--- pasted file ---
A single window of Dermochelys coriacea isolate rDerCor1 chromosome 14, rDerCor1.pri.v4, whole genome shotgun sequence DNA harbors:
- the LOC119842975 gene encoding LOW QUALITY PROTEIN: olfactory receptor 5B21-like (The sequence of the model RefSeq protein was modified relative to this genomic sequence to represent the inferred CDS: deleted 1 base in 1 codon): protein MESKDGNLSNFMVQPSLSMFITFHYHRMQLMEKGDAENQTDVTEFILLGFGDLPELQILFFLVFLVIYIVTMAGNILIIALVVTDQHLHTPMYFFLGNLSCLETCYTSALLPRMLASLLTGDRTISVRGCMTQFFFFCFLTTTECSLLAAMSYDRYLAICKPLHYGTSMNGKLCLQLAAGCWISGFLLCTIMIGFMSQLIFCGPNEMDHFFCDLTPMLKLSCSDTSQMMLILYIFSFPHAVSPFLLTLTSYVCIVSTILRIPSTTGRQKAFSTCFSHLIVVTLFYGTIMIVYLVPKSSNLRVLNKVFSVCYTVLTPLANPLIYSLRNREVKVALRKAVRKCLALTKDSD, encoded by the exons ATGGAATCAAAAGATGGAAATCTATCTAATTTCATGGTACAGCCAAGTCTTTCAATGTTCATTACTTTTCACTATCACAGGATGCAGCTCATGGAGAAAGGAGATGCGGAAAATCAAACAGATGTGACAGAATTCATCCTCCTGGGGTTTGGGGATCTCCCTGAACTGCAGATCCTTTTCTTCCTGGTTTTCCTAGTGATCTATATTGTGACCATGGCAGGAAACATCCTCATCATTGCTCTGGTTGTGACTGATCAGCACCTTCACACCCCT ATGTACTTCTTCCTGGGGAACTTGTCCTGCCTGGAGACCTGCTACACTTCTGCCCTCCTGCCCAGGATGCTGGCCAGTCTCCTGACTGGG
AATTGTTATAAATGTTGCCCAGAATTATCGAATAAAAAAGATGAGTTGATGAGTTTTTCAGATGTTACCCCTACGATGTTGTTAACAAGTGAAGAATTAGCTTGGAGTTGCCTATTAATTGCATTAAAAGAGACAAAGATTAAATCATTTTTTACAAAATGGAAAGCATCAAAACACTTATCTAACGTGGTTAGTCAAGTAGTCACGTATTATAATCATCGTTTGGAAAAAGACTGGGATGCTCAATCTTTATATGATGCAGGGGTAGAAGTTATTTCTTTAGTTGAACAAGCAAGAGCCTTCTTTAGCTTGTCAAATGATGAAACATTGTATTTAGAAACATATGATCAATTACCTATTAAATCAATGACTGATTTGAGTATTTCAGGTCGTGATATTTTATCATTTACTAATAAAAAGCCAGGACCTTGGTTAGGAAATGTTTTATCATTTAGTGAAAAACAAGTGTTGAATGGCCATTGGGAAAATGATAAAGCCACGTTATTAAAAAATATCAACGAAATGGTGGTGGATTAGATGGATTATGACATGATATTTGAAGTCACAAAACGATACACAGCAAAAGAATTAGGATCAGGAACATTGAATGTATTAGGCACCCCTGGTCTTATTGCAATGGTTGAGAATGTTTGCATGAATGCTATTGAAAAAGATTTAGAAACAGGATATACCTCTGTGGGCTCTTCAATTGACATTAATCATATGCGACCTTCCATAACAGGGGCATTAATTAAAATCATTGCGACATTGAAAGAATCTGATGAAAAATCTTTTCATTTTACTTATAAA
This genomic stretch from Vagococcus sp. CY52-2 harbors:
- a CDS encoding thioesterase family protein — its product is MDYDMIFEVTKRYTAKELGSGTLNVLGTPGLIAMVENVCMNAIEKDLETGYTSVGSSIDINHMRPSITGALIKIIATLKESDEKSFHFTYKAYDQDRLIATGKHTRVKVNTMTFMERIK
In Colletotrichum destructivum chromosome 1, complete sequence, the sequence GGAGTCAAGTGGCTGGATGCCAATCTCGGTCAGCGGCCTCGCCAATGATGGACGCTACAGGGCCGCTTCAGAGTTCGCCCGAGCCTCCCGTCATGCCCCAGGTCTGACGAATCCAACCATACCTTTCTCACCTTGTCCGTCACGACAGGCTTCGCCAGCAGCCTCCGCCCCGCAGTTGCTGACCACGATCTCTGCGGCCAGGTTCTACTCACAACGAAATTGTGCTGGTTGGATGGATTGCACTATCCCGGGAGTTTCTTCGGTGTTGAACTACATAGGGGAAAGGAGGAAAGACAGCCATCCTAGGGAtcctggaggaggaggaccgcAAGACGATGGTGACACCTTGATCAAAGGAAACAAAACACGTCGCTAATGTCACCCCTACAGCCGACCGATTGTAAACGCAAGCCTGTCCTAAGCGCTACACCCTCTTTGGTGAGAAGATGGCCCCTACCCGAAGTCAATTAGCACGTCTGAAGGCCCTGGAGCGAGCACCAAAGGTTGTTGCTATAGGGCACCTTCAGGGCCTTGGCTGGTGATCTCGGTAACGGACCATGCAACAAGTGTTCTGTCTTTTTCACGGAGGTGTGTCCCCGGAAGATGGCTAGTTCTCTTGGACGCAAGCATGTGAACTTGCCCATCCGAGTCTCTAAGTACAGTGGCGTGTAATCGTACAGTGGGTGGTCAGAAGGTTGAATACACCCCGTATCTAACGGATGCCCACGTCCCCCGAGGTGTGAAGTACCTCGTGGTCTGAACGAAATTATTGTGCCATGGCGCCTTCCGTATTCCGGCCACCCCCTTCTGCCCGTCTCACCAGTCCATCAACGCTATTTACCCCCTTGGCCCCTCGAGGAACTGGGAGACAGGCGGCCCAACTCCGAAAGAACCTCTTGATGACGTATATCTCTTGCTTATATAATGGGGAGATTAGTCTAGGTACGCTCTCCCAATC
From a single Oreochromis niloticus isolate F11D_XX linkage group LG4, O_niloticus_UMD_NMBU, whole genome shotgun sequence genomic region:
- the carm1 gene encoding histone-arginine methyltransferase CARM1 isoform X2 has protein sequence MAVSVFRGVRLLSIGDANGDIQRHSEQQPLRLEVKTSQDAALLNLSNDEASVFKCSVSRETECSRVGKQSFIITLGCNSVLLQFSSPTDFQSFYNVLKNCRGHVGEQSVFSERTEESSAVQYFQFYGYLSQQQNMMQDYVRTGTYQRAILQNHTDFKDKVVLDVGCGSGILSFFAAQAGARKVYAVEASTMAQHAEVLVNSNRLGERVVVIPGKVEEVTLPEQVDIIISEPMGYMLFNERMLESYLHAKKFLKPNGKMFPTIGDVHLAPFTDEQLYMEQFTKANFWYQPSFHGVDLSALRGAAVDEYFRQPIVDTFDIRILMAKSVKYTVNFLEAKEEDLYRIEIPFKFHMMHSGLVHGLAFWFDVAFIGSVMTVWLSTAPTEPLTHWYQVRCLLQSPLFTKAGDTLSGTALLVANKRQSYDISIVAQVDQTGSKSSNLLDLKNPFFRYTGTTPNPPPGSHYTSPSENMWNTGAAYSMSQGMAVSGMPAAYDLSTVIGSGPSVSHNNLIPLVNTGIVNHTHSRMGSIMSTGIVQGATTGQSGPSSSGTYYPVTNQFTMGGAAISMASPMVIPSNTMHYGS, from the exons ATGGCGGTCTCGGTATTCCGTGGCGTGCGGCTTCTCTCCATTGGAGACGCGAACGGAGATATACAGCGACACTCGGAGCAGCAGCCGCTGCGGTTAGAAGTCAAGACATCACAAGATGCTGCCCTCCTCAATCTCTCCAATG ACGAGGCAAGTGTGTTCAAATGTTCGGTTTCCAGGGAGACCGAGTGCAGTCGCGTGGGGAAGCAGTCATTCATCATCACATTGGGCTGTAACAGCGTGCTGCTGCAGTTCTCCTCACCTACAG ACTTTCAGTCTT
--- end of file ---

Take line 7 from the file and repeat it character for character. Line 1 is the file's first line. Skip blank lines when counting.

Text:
From a single Oreochromis niloticus isolate F11D_XX linkage group LG4, O_niloticus_UMD_NMBU, whole genome shotgun sequence genomic region: